There is an enormous gap between where our computer systems are now, versus what is perhaps the holy grail of foreseeable technology, the computer on the Enterprise—an all-seeing, all-knowing, conversant entity. It’s like Wikipedia, but to a depth of knowledge unheard of on any web site today, all cross-referenced and Searchable.
Wikipedia is a decent (I won’t say great) source of much knowledge, but it’s hardly definitive, or all-encompassing. Also, it’s just facts. It’s not calculation or interpretation. It does not advise or synthesize.
In Star Trek, when a crewmember asks questions, they can be these fact-based, context-free questions that require simple look-ups to respond with. But often, there is a series of questions, with dialogue in-between, all related to a certain topic. Each query does not contain the total information required to retrieve a response. Rather, the computer has tracked the context and maintained an accurate representation of the conversation thus far. In essence, the computer is participating in the conversation fully.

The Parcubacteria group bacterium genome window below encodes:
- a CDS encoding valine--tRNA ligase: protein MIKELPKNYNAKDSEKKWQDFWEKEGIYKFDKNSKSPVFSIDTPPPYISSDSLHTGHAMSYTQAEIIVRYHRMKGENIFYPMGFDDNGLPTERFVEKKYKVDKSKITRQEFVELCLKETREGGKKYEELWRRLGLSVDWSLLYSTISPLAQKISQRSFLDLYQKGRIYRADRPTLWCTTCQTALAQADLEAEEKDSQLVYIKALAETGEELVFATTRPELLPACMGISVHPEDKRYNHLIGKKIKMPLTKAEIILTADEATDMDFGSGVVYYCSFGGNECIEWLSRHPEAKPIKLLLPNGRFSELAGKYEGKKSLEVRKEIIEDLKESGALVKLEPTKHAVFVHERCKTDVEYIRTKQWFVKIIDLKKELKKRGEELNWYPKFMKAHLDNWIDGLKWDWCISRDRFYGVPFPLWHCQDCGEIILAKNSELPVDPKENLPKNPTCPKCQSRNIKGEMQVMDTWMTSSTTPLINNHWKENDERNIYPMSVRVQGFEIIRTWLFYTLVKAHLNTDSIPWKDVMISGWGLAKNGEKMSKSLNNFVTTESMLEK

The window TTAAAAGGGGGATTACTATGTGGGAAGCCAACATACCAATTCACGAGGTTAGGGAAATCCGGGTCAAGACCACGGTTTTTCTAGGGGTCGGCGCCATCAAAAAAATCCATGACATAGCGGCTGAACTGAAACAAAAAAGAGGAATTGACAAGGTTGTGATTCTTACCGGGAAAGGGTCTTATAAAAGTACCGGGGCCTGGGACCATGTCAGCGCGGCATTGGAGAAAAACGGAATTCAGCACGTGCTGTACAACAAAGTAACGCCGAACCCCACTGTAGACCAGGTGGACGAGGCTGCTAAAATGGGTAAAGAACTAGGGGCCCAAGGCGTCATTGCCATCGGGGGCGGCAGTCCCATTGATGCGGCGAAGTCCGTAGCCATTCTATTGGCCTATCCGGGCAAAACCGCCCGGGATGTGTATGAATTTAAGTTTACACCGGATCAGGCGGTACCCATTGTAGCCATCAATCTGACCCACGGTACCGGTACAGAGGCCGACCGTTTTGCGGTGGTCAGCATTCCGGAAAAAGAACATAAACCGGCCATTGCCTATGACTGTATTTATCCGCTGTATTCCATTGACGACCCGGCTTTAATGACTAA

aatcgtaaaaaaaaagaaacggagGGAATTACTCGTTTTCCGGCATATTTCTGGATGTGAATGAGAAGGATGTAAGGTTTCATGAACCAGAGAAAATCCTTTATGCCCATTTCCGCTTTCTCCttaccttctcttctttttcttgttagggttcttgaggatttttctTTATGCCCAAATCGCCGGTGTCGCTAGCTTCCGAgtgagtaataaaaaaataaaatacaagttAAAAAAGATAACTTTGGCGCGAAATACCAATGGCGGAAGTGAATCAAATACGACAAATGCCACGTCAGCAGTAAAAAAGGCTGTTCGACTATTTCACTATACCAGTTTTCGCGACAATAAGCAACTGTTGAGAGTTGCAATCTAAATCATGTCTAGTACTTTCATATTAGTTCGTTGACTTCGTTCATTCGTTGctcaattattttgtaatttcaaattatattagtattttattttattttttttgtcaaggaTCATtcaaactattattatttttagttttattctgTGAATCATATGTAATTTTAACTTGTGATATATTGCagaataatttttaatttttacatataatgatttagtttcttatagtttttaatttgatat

An idea of what context means is demonstrated by this simple list of questions. Just imagine giving these to a computer or search engine today. The first one is ok, but following that, not so much.
- What are the latest Hubble Telescope pictures?
- When were these taken?
- How much longer will it stay up?
- How will the next space telescope be different?
- Compare the efforts of all G7 nations to build orbiting observation platforms.
Each of those questions presupposed the previous one. The computer must keep track of this. That last one is a real doozy—it’s asking the computer to synthesize information from multiple sources into a coherent, original response. We can’t even dream of something this advanced right now, but I believe it’s coming.
On the other hand, let’s take a different direction, more personal: